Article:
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Tuesday, January 10, 2012

A Typical Day in Primary School

      During my placement at Merrylee Primary I worked mostly in Primary level 1 classrooms.  The students in this grade level are four and five years old and there were around 20 students in each class.  The majority of children are dropped off at school around 8:00.  They are allowed to play outside in the school yard until 8:30 when the day starts.  In Primary 1 there is a lot of free play and less formal learning because the students are so young.  For the first 30 minutes they  usually have play time, followed by a literacy lesson.  The curriculum at Merrylee stressed the learning of letter sounds and phonics.  I was even shocked to see that they displayed letters on the classroom walls out of alphabetical order. They opted instead to put them in the order students learn them (from what I could tell  this was from least to most difficult).
    In the morning the children had two snack breaks where they went outside for fresh air and had a little bit of time to play.  My CTs really utilized teaching in the outdoors and tried to take students outside whenever possible.   After break the students would typical practice writing with a series of small group activities.  They had a lunchtime and full length recess at 12:30.  I went to school on Fridays so the time after lunch was used for specials, like time in the school's technology center or working on a grade level nativity play.  I found that Primary 1 was interesting to work in because of how different each day was.  I even got to go on a field trip to the science center with one class!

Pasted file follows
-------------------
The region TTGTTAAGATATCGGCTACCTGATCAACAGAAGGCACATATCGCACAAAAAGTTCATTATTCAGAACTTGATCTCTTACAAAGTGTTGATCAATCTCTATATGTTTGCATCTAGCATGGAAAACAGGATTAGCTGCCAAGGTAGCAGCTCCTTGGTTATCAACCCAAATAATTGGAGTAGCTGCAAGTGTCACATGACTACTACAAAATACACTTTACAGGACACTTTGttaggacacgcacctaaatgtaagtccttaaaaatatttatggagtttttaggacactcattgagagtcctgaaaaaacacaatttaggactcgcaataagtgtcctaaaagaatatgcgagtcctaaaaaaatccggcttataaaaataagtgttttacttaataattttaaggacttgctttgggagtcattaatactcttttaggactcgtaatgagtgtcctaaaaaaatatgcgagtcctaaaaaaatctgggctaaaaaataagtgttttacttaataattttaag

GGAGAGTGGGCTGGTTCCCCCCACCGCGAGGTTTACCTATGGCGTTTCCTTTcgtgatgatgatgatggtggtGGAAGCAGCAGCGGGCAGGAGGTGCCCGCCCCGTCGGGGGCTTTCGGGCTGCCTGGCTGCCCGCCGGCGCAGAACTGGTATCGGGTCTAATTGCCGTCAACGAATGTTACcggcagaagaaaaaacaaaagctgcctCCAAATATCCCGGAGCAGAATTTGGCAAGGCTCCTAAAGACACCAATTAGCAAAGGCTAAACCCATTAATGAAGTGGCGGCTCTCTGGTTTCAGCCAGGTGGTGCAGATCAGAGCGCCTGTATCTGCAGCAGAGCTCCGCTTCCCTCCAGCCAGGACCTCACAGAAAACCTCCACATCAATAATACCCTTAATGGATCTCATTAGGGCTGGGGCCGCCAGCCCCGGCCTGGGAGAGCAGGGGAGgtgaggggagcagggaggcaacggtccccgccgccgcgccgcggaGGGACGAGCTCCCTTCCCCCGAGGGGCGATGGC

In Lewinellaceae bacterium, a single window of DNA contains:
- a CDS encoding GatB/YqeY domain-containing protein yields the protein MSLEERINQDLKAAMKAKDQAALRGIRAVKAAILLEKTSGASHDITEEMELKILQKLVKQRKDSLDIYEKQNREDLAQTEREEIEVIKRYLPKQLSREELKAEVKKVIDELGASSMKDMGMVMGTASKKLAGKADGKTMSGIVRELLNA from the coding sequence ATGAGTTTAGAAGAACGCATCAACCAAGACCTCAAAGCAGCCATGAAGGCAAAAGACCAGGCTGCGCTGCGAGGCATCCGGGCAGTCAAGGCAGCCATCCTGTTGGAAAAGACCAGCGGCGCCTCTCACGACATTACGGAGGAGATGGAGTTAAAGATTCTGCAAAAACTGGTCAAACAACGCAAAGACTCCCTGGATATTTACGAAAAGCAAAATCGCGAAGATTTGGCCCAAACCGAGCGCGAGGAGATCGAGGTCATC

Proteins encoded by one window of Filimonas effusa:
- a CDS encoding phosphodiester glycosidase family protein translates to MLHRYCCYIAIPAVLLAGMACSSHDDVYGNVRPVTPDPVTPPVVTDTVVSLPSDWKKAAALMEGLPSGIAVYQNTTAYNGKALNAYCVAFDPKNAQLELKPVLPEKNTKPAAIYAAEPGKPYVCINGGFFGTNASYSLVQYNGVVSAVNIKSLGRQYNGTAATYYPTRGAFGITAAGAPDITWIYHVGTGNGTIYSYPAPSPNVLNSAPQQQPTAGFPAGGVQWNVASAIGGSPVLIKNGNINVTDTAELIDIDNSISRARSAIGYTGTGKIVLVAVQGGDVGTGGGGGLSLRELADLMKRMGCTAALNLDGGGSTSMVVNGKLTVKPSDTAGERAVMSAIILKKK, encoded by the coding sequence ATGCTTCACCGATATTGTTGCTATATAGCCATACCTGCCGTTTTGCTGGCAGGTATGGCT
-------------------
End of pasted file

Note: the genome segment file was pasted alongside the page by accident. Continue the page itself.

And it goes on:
Working with both teachers and students in Glasgow was different than what I experienced at BC.  All of the teachers at the school work closely together and there was a strong sense of community.  I was lucky enough to bond with my CT during my pre-prac at BC and we got along really well, but I didn't interact with as many teachers as I did at Merrylee.  The students in Scotland were a little more independent than children I've worked with in the US.  Because I rotated between classes the students didn't always see me as an authority figure in the classroom.  They were definitely less well behaved and like to test their teachers more than the American students I worked with.

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